Computer science professor Jordan Boyd-Graber is currently working on a National Science Foundation grant for "Bayesian Thinking on Your Feet: Embedding Generative Models in Reinforcement Learning for Sequentially Revealed Data." At first glance, this might not sound like fun, but in the paper, Besting the Quiz Master, Boyd-Graber showed how machine learning could be used to create a quiz bowl version of the Terminator that can take all human comers. This weekend, that proposed machine finally played a nervewracking 200-200 tie game against a team of four Jeopardy! champions (Kristin Sausville of single contestant Final Jeopardy fame, teacher tournament winner Colby Burnett, professional poker player Alex Jacob, and underdog Tournament of Champions winner Ben Ingram).
When amateur chess player Dana Mackenzie sat down against International Master David Pruess in the last round of the 2006 Western States Open, he was outrated by 345 points, making the game a huge mismatch on paper. The game took a strange turn when as early as his sixth move Mackenzie gave up his queen for only a bishop and knight, a preposterous speculative sacrifice that seemed incredibly unlikely to work, especially against a player much more skilled than him. But what his opponent didn't know was that Mackenzie had already practiced this position against his computer a hundred times. [more inside]
Skylar is an experimental AI who 'learns' from the questions she is asked. The trouble is, she's on Tumblr, so she has mostly been learning about anime and bees. She's actually sort of obsessed with bees. [more inside]
Siri talked only to a few limited functions, like the map, the datebook, and Google. All the imitators, from the outright copies like Google Now and Microsoft's Cortana to a host of more-focused applications with names like Amazon Echo, Samsung S Voice, Evi, and Maluuba, followed the same principle. The problem was you had to code everything. You had to tell the computer what to think. Linking a single function to Siri took months of expensive computer science. You had to anticipate all the possibilities and account for nearly infinite outcomes. If you tried to open that up to the world, other people would just come along and write new rules and everything would get snarled in the inevitable conflicts of competing agendas—just like life. Even the famous supercomputers that beat Kasparov and won Jeopardy! follow those principles. That was the "pain point," the place where everything stops: There were too many rules.
The idea was audacious. They would be creating a DNA, not a biology, forcing the program to think for itself.John H. Richardson for Esquire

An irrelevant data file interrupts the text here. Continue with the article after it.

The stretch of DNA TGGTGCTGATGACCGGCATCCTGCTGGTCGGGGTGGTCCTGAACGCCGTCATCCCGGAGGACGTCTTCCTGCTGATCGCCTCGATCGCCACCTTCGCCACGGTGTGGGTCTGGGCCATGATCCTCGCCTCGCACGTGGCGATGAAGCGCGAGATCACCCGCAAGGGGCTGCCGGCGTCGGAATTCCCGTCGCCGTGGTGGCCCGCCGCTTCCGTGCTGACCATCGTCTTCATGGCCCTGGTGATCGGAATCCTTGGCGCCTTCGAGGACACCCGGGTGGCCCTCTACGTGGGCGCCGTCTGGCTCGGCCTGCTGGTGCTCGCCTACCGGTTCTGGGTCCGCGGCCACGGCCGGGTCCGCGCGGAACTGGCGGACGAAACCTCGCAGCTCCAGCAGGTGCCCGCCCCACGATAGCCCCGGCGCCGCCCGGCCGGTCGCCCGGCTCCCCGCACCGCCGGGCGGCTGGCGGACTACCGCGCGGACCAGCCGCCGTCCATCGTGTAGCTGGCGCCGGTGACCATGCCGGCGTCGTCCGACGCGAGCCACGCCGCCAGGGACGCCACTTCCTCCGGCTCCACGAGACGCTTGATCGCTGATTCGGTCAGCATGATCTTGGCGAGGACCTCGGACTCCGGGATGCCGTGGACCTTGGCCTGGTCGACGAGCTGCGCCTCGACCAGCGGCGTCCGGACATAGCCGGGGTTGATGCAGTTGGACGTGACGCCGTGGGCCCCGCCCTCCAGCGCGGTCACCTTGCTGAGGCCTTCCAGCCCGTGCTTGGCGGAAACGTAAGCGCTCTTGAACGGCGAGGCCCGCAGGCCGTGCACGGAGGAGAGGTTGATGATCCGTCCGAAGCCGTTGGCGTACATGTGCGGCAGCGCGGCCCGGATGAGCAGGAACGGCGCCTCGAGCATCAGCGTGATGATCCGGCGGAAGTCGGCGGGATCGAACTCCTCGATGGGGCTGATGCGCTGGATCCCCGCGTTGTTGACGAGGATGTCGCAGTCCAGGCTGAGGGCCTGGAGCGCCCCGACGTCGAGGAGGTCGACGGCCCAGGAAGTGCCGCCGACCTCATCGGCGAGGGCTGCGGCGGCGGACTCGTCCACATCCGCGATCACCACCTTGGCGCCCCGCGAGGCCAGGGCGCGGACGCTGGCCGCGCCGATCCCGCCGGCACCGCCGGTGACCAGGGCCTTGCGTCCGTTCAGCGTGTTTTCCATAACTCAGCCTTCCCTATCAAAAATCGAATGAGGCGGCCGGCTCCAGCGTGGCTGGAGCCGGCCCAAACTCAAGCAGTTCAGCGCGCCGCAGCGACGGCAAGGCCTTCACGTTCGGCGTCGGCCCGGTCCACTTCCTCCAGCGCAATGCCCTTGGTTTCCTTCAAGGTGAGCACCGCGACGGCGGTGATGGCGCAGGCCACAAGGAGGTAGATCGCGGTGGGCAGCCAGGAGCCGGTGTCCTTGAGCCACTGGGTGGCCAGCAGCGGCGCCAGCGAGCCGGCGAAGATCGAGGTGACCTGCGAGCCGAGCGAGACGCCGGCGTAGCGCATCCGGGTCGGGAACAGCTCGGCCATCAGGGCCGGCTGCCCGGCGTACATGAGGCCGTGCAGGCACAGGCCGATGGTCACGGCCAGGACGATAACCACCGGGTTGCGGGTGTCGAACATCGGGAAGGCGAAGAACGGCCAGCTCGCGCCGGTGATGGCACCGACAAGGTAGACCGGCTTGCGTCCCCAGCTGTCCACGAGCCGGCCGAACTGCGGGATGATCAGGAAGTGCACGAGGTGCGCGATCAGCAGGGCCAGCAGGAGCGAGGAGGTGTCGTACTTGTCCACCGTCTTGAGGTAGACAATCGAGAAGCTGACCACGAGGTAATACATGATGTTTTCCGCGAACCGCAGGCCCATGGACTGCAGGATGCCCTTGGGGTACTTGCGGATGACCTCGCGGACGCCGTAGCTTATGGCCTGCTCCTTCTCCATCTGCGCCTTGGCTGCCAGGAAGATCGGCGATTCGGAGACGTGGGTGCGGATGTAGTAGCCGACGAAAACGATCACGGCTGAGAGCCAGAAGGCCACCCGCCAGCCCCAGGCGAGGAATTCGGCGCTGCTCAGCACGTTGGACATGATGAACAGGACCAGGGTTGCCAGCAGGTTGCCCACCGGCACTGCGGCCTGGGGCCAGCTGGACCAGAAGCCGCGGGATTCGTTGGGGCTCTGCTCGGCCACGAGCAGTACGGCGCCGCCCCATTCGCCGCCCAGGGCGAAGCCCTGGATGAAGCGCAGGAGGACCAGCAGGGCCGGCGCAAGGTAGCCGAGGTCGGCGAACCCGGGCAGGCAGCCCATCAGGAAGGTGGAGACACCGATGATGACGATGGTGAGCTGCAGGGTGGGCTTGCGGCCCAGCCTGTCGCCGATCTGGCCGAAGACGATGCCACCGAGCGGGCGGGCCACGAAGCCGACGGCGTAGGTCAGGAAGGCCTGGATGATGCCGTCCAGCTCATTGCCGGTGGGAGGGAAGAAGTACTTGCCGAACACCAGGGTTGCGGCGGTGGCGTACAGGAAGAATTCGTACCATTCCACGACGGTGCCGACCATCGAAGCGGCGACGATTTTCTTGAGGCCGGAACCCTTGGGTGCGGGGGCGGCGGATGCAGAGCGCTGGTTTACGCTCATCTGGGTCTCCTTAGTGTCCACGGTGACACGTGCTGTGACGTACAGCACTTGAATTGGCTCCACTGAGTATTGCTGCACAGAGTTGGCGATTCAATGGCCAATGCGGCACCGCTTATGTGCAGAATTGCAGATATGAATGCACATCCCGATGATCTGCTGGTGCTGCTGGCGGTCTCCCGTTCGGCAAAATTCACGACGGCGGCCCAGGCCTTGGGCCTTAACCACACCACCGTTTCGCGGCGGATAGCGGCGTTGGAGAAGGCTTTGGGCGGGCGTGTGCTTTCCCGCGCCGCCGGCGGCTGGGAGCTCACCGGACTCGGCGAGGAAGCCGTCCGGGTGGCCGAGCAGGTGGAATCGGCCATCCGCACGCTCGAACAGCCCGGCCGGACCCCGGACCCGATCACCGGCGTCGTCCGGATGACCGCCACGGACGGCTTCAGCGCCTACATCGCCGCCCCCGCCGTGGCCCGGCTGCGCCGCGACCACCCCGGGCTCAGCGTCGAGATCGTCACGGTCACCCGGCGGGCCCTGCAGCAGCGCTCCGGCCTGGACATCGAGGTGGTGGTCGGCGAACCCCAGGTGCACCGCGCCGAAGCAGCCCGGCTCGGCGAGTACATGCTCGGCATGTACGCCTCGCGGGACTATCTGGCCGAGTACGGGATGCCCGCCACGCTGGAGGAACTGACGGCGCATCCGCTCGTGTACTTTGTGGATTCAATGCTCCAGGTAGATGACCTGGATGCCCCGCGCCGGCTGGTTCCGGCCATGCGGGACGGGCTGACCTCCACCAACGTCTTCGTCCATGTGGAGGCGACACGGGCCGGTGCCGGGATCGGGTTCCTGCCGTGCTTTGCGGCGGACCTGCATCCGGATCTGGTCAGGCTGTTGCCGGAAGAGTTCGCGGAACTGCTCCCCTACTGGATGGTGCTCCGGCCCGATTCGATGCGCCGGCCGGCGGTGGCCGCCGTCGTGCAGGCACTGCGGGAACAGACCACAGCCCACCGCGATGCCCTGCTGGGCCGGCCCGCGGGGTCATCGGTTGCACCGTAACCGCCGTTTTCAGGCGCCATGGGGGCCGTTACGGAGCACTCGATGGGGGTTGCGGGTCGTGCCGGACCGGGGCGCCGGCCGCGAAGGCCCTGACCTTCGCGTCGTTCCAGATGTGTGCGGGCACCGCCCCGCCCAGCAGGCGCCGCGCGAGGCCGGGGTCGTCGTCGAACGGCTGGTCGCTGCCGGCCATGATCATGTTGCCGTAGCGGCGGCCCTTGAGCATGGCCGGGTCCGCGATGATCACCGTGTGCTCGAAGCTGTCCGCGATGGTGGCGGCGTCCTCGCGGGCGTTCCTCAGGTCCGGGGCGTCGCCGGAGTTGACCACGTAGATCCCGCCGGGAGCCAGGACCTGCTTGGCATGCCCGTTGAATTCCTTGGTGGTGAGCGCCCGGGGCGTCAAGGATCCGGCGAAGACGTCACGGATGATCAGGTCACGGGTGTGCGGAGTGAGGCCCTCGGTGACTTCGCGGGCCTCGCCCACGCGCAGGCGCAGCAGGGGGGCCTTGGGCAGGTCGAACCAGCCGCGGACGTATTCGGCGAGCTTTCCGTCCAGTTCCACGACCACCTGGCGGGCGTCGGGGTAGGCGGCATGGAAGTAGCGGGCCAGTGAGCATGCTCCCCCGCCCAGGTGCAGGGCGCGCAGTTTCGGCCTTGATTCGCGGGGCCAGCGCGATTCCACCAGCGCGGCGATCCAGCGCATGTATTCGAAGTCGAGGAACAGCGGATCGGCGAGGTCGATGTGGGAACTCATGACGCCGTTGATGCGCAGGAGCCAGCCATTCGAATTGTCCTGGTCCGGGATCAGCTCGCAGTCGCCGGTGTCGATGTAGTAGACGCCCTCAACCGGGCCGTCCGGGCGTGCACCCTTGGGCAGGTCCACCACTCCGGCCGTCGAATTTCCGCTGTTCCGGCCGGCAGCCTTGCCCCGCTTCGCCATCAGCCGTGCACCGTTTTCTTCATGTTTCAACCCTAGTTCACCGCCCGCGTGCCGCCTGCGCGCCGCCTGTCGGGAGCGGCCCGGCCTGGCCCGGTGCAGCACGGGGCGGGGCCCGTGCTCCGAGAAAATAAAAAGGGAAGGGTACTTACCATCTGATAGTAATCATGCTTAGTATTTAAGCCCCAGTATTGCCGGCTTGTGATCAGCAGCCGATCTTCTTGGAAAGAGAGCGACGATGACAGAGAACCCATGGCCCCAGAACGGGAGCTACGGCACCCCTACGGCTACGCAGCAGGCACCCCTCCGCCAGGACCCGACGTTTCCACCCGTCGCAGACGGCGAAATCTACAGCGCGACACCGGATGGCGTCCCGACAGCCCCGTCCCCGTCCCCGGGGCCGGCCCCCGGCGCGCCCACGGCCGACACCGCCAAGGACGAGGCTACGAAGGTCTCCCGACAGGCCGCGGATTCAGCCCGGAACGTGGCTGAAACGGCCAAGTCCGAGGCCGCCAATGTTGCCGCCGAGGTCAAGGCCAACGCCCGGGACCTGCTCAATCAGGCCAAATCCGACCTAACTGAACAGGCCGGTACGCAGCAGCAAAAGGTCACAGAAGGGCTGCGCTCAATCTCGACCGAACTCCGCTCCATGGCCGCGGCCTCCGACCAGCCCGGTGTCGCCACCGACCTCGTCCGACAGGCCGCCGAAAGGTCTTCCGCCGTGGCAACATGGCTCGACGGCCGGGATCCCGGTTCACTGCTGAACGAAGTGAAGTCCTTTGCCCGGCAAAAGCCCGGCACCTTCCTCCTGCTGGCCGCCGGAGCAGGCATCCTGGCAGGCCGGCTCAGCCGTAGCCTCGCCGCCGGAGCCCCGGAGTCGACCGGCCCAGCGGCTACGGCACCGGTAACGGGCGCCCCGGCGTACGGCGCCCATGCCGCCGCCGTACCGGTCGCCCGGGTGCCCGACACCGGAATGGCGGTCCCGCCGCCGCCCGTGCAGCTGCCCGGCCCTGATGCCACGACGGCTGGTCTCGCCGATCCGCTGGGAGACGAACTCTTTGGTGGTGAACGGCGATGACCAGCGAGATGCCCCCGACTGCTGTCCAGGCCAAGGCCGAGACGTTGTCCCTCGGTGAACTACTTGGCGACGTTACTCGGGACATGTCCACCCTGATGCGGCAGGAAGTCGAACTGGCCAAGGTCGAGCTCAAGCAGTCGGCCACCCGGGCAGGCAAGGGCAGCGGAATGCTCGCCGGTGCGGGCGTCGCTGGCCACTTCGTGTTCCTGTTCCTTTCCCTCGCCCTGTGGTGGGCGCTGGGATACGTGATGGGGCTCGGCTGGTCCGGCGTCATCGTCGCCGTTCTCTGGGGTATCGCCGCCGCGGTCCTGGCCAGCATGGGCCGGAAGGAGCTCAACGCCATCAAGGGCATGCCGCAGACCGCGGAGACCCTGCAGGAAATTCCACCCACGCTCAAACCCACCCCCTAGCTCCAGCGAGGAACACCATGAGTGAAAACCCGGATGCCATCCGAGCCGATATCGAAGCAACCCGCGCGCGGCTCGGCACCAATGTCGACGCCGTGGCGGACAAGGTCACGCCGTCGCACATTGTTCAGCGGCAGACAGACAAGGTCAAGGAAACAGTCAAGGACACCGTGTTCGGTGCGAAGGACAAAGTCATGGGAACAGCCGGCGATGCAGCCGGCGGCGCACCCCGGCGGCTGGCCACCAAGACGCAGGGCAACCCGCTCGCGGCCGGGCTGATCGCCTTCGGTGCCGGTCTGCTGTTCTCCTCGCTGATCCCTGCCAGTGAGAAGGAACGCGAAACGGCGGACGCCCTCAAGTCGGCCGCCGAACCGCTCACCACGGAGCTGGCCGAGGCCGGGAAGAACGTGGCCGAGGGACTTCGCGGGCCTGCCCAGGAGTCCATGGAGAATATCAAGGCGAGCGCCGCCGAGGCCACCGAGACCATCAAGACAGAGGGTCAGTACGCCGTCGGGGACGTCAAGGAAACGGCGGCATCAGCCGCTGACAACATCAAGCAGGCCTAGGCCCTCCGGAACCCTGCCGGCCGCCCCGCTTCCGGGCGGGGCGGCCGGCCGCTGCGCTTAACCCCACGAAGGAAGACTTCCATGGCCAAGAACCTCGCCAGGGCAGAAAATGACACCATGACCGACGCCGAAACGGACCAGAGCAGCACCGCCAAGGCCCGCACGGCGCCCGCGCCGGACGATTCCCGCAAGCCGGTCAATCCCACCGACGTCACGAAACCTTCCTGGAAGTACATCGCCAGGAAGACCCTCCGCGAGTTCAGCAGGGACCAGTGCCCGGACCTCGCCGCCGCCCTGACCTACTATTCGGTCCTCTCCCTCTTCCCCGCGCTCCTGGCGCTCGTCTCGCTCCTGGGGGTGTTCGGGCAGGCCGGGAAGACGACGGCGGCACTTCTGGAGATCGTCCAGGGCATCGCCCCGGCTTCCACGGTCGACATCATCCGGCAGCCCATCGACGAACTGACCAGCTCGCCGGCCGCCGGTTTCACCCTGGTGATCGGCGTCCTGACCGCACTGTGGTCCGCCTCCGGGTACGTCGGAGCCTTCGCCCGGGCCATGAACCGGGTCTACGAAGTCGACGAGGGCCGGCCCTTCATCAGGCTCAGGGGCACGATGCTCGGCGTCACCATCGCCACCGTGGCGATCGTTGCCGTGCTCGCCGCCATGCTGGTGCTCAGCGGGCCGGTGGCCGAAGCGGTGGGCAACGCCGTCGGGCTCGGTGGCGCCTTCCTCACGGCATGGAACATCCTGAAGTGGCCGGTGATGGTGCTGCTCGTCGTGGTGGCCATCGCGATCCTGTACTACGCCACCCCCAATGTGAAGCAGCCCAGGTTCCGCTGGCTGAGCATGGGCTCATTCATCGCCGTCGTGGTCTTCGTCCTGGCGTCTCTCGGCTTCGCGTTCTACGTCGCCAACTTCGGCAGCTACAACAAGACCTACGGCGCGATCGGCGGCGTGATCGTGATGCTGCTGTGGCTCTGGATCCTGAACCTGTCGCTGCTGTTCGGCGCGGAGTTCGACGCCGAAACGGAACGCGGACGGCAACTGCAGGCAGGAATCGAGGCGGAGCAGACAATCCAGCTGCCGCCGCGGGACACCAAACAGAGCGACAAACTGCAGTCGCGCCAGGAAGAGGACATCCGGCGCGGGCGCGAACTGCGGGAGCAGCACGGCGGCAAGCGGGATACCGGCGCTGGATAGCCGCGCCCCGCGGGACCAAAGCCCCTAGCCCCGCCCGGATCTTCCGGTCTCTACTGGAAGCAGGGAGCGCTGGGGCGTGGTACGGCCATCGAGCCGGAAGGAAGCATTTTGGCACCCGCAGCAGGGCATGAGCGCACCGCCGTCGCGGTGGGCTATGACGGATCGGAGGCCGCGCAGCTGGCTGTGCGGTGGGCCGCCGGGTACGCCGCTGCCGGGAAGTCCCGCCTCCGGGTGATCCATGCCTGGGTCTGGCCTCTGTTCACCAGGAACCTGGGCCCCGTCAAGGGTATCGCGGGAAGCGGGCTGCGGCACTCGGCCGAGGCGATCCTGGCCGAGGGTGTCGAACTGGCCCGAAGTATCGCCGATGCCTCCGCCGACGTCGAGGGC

Chris Crowe has a girlfriend. She stands a leggy 5 feet tall, weighs a trim 11 pounds, and sports a set of wings like you’ve never seen. Walnut the white-naped crane is the most genetically distinct endangered crane on the block — which means she needs to have been making babies, like, yesterday. Walnut was raised by humans at a zoo, and as a result, she recognizes and trusts humans — and is deeply hostile to other cranes. How hostile? She killed the two male cranes that her former keepers attempted to pair with her. "I like to jokingly tell people that Walnut ‘allegedly’ killed two male cranes," Crowe says. "It’s not like she was tried and convicted. We don’t know her side of the story."
Last week, a trio of Google researchers published a paper on a new artificial intelligence system dubbed FaceNet that it claims represents the most-accurate approach yet to recognizing human faces. FaceNet achieved nearly 100-percent accuracy on a popular facial-recognition dataset called Labeled Faces in the Wild. The paper.[pdf] (title song reference)
INTERESTING.JPG is an AI trying its hardest to describe the contents of random news photos. Sometimes it does quite well. Sometimes it thinks ice is sheep. See also: Novice Art Blogger. See also, if you're daring: the super duper completely not-safe-for-work porn-analysis robot @NSFW_JPG. Via mefi's own cmyr on Projects.
A gigabyte and a half was a lot of data, once. It’s thought that the last person to have read every available published text was the fifteenth-century Italian philosopher and original Renaissance man, Giovanni Pico della Mirandola. To do the same thing today would be impossible. And as it turns out, the greatest collaborative literary project in human history isn’t really human at all.